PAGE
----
UPDATED 1:04 PM PT — Monday, April 20, 2020
It’s down to the wire in the race for the White House with President Trump expected to go toe-to-toe with the presumptive Democrat nominee Joe Biden, but a different kind of battle seems to be brewing behind the scenes.
Both campaigns are looking to paint each candidate as bad for America and good for China. According to Axios, the Trump campaign is specifically looking at Biden’s ties to Beijing.
On the flip side, the Biden campaign wants to point the finger at President Trump by claiming he “rolled over” for China in the wake of the coronavirus outbreak. In a memo from the DNC, the organization said they are honing in on his desire for a trade agreement. They claimed he “sought a deal to begin undoing the damage caused by his trade policies.”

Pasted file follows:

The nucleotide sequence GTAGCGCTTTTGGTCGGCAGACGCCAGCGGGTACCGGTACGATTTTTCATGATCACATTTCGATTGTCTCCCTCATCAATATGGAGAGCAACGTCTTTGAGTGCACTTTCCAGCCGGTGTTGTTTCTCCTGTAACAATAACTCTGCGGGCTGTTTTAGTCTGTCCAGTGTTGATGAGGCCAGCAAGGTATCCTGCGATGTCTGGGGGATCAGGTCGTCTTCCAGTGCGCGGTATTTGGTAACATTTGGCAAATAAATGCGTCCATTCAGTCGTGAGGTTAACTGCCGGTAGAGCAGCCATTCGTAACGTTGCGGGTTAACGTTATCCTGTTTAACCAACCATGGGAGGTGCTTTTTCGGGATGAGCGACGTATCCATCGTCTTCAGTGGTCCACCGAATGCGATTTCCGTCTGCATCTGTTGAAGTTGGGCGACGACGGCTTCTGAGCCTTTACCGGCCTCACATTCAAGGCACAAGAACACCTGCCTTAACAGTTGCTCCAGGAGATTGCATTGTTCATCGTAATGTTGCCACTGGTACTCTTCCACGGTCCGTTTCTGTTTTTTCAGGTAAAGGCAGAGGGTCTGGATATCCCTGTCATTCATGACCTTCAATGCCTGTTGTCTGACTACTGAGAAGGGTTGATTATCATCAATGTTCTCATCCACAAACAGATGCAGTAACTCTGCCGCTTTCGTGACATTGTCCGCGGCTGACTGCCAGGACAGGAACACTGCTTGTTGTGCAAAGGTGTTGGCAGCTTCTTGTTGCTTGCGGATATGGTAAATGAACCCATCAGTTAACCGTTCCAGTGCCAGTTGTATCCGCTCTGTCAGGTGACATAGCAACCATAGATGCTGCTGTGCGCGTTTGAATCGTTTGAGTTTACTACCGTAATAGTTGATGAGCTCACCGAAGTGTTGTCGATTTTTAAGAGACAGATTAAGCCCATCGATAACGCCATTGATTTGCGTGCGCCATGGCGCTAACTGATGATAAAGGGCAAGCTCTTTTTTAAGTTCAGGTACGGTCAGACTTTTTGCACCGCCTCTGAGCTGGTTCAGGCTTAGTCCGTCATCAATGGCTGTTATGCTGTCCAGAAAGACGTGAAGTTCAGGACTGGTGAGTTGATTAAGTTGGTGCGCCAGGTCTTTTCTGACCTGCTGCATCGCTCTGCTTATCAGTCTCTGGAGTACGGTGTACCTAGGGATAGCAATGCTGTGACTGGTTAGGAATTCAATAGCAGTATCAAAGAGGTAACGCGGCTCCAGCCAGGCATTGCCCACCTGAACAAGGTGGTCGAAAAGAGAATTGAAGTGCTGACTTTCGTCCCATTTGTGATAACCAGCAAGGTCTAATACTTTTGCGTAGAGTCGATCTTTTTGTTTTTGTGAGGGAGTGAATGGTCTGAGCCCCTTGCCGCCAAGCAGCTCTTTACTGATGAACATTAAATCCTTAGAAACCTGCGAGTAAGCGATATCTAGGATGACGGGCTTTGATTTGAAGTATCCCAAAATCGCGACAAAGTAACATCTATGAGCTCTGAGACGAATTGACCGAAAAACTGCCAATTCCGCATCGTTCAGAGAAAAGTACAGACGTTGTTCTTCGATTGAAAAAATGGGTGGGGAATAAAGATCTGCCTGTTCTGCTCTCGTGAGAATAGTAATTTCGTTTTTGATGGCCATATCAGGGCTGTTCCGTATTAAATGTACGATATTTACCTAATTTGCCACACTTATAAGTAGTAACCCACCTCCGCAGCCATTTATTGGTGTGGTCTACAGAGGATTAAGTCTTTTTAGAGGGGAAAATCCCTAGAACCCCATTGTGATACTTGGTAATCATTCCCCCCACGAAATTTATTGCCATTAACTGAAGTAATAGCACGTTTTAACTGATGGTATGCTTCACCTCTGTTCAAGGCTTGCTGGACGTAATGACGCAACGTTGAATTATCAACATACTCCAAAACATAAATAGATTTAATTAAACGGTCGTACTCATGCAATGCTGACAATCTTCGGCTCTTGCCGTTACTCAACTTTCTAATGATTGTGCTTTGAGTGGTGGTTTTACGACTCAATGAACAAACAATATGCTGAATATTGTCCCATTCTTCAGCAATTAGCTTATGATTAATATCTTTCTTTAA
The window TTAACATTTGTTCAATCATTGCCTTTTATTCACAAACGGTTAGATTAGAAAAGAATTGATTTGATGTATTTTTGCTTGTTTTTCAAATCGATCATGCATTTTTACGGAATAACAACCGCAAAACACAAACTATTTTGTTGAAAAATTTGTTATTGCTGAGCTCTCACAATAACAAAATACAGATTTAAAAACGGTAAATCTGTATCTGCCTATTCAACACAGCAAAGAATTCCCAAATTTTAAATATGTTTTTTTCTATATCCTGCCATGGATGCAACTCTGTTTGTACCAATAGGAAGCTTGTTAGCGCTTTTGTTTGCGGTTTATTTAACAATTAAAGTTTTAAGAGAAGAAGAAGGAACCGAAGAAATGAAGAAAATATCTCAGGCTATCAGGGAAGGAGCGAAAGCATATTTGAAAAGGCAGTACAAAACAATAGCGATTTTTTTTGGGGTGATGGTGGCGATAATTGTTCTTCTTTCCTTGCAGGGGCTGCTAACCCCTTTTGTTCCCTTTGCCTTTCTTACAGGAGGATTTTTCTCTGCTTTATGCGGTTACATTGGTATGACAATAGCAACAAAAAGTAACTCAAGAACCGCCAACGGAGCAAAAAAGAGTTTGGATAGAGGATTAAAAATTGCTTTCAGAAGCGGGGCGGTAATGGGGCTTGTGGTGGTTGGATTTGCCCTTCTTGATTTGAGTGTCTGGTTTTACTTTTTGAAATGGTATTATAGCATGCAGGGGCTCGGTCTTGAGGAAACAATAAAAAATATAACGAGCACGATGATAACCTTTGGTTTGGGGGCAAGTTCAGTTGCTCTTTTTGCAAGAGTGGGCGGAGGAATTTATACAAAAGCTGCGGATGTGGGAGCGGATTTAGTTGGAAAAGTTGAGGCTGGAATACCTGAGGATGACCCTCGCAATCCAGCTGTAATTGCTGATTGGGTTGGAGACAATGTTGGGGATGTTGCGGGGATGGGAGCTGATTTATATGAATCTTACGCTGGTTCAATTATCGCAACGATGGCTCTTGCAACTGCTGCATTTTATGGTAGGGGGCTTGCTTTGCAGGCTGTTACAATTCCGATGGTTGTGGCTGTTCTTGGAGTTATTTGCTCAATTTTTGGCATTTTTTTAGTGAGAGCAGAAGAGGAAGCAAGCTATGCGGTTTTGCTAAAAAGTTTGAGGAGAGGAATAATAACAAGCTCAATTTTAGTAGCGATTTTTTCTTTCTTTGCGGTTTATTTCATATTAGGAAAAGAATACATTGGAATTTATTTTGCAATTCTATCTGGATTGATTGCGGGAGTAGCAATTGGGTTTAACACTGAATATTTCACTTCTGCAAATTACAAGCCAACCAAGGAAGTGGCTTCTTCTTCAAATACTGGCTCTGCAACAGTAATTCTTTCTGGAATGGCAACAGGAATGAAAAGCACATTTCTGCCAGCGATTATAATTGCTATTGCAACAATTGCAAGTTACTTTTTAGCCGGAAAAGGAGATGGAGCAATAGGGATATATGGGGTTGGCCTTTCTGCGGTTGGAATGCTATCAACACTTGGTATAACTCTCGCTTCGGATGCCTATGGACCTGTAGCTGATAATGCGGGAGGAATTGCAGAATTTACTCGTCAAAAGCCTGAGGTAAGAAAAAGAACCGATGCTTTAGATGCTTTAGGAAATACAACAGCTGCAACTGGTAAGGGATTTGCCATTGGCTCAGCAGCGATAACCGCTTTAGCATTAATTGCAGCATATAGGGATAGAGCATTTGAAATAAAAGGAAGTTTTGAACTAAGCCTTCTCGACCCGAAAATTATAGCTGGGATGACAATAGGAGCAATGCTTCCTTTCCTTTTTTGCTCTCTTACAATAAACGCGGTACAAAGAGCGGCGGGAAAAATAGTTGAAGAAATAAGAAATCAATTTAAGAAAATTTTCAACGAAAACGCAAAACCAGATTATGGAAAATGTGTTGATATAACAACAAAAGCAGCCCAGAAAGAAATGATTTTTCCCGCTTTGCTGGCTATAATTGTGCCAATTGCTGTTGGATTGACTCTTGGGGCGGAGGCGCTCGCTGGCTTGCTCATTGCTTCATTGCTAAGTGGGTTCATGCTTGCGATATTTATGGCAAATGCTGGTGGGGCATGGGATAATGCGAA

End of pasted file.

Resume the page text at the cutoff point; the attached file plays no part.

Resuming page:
Donald Trump left our country unprepared and unprotected for the worst public health and economic crisis in our lifetime — and now we’re paying the price. pic.twitter.com/aCxcqQqUqw
— Joe Biden (@JoeBiden) April 18, 2020
However, the Trump campaign isn’t planning on holding anything back. They are sifting through years of Biden’s political career, where he’s come to China’s defense.
Critics have pointed to Biden’s time on the Senate Foreign Relations Committee, where he fought to grant China most-favored-nation (MFN) trade status as well as membership with the World Trade Organization. These two battles that were ultimately won in 2001 despite Beijing’s government coming under fire for consistent abuses of human rights.
His son’s job on the energy board of Ukrainian gas firm Burisma will also be a focal point of the Trump war room’s reelection efforts. Hunter Biden has come under fire from Republicans, even on Capitol Hill, with lawmakers spearheading efforts to launch a probe into his role with the company.
TRUMP: “If Sleepy Joe Biden wins… China will own the United States.” pic.twitter.com/LfkBD5Hl74
— Benny (@bennyjohnson) April 18, 2020
It’s clear these next few months will be critical for both campaigns as November fast approaches. Analysts speculate foreign policy could be on the radar for many Americans moving forward, which is something both candidates will likely have in mind.